Monday, January 12, 2015

Apple Youling - a reason to enjoy apples in Winter

Learned a new historical fact this month.  On 12th night, which was January 6, 12 days after Christmas, in England they used to go out into the apple orchards and toast the trees and bless them with a tasting of last year’s cider.  Of course that cider was fermented (kinda like the hard cider that is enjoying such popularity these days.)  As a result drunken rowdiness occurred giving the day the name Apple Youling (or Howling.)

courtesy of istock

So why apples you ask?

Well remember water was rarely pure and often harbored disease so even in the early years of this country Apple Cider was a very important drink and if some got fermented all the better.

In those days apples were seen as being a cure for many things.  You remember that phrase “an apple a day keeps the doctor away.”  We know now they are high in antioxidants, which reverse the aging process.  They also contain flavonoids, phytonutrients and a goof amount of fiber.  With all those compounds working for you it is actually a good idea to eat that apple a day.

I suggest celebrating Apple Youling with a drink of apple cider and an apple themed treat.  Try one of these:

Apple Crumble
Similar to a cobbler, but the crust is sweeter and crumbly.

5 cups of apples - Granny Smith, Macintosh, or related apples will do
1/3 cup water
3/4 cup flour
1 cup sugar
1 teaspoon cinnamon
1/4 teaspoon salt
1/4 pound (1 stick) of butter

Preheat the oven to 350 degrees F. Peel and slice the apples. Spread them in a buttered 1- 1/2 quart baking dish. Sprinkle the apples with water. In a separate bowl, combine flour, sugar, cinnamon and salt. Add 1 stick of butter a little at a time, using a pastry blender to cut the piece in so that the mixture resembles coarse crumbs. Spread evenly over the top of the apples and bake uncovered for 30 minutes or until the crust browns.

This one is a bit more complicated, but if you love donuts this is a great way to control the ingredients and the sugar.  Chas loves these without the sugar coating and I have to agree they are tasty that way, especially with English Breakfast Tea.

Baked Applesauce Cinnamon Doughnuts

2 packages dry yeast
¼ cup warm water (105-115°)
5¾ cups all-purpose flour, divided
1¼ cups unsweetened applesauce

1/3 cup margarine, melted
2 eggs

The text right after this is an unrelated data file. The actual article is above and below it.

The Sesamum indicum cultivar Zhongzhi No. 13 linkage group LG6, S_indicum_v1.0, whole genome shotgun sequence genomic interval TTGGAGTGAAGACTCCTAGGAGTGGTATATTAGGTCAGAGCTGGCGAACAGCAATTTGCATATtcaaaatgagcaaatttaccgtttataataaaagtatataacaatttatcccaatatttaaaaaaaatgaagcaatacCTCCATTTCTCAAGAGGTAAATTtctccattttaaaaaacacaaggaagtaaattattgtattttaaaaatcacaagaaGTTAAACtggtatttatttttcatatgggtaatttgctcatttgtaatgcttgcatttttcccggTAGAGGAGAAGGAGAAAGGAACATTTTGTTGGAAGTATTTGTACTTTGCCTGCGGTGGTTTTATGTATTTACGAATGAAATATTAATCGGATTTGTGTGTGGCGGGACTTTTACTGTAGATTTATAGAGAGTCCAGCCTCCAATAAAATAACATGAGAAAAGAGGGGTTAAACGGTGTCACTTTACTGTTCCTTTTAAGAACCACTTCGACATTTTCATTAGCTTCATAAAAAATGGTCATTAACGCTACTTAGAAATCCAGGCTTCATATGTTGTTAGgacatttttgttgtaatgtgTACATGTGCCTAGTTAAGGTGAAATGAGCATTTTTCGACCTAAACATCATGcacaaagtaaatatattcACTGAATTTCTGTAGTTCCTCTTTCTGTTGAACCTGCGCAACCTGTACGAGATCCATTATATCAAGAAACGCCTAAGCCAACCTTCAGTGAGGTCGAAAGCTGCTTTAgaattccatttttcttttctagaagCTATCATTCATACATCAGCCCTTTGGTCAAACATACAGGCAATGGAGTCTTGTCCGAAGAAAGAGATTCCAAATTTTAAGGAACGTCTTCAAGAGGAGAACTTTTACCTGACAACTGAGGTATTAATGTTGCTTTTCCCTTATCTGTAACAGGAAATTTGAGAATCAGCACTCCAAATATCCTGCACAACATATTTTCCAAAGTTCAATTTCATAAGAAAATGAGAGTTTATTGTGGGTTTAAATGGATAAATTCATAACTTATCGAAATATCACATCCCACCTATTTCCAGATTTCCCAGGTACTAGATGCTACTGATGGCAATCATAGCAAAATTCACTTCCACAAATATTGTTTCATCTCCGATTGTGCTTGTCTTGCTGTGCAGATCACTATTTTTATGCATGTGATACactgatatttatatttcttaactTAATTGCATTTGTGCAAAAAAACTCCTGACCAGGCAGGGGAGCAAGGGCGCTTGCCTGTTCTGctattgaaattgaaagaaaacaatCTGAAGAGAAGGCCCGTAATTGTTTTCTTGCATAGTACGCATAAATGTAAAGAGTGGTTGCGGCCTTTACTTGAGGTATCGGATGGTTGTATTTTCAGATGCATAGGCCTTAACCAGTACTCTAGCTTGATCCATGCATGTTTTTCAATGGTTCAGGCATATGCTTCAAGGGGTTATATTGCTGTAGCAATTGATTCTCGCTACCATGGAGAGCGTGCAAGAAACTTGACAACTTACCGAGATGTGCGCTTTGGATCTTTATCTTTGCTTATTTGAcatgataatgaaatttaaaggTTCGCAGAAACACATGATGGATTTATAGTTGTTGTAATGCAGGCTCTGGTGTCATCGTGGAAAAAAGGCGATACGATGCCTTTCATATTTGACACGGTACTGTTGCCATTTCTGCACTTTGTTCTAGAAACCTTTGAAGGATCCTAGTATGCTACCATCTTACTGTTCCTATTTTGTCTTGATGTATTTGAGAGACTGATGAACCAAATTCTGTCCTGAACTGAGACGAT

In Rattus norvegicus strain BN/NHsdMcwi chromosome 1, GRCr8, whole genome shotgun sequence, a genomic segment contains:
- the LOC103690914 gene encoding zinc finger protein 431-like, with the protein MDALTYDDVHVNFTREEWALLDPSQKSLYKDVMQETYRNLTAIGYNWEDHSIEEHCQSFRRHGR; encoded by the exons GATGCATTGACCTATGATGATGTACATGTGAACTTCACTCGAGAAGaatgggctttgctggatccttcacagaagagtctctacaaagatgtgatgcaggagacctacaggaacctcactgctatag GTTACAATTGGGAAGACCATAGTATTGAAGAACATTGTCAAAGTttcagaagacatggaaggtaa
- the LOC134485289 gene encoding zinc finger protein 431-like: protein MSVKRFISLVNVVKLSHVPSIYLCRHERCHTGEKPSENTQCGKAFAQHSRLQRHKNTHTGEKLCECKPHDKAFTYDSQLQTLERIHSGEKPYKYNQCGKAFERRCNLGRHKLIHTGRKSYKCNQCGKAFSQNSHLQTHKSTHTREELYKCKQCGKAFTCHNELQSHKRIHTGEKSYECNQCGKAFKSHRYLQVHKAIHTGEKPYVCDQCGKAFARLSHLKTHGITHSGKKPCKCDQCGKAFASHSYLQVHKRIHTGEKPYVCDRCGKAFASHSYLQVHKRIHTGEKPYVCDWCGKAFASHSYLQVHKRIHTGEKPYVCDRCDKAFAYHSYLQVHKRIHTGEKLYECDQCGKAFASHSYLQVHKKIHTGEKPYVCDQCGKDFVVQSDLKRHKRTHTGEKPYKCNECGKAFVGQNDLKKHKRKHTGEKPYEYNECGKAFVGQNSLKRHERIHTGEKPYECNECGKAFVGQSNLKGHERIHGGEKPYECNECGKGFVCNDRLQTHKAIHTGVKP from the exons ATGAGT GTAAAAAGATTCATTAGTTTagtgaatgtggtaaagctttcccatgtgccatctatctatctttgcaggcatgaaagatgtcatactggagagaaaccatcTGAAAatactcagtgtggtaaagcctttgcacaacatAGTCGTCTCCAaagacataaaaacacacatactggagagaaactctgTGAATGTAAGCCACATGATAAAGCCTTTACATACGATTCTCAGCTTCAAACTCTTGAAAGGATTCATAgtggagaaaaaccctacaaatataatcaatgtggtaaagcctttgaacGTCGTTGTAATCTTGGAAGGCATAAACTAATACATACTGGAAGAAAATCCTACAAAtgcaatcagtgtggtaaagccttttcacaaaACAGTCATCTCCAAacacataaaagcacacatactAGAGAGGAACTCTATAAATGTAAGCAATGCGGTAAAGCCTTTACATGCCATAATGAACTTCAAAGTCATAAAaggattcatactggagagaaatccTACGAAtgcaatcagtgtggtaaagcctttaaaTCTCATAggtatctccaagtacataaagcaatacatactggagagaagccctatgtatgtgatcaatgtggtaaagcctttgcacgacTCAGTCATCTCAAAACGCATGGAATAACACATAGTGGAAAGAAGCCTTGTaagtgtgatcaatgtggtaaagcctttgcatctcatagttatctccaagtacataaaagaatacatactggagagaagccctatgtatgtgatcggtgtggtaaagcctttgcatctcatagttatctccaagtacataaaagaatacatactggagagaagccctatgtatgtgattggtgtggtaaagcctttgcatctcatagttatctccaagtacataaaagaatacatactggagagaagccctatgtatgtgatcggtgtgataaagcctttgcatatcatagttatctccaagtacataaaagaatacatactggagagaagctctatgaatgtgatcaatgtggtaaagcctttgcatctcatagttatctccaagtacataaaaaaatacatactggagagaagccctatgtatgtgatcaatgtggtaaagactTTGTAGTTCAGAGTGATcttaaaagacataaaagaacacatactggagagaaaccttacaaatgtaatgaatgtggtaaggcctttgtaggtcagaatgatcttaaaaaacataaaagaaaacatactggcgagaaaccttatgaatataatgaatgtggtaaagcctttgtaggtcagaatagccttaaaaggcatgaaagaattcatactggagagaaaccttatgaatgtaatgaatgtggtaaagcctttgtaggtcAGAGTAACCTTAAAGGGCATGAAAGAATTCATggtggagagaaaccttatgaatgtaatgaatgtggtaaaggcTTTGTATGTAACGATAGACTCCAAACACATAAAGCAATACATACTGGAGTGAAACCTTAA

½ cup sugar
1 teaspoon ground cinnamon
½ teaspoon ground nutmeg
½ teaspoon salt

To coat before baking:
2 tablespoons melted margarine

To coat after baking:
½ cup sugar
1 teaspoon cinnamon (or BYP Cinnful Dessert Blend)
2 tablespoons melted margarine

Dissolve yeast in warm water in a large bowl; let stand 5 minutes. Add 3 cups flour, applesauce, margarine, eggs, spices, and salt; beat at low speed with electric mixer until moistened. Beat at medium speed for an additional 2 minutes. Stir in 2 cups of flour, ½ cup at a time, to form a soft dough. Turn out onto a well-floured surface. Knead until smooth and elastic (about 5 minutes); add enough remaining flour, 1 tablespoon at a time, to prevent dough from sticking to hands. Place dough in a bowl coated with cooking spray, turning to coat top. Cover and let rise in a warm place, free from drafts, 1 hour or until doubled in bulk. Punch dough down, and turn out onto a lightly floured surface. Roll dough to ½ inch thickness; cut with a lightly floured 2½ inch doughnut cutter. Combine doughnut holes and any remaining scraps of dough; reroll to ½ inch thickness and cut as before.

Place doughnuts on baking sheets coated with cooking spray; brush 2 tablespoons melted margarine over doughnuts. Let rise, uncovered, in a warm, draft-free place for 40 minutes.
Combine sugar and cinnamon in a large zip-top heavy-duty plastic bag, and set aside. Bake doughnuts at 425° for 8 minutes or until golden. Immediately brush remaining 2 tablespoons melted margarine over baked doughnuts; add doughnuts to plastic bag. Seal the bag and shake to coat. Yield: 3 dozen doughnuts.

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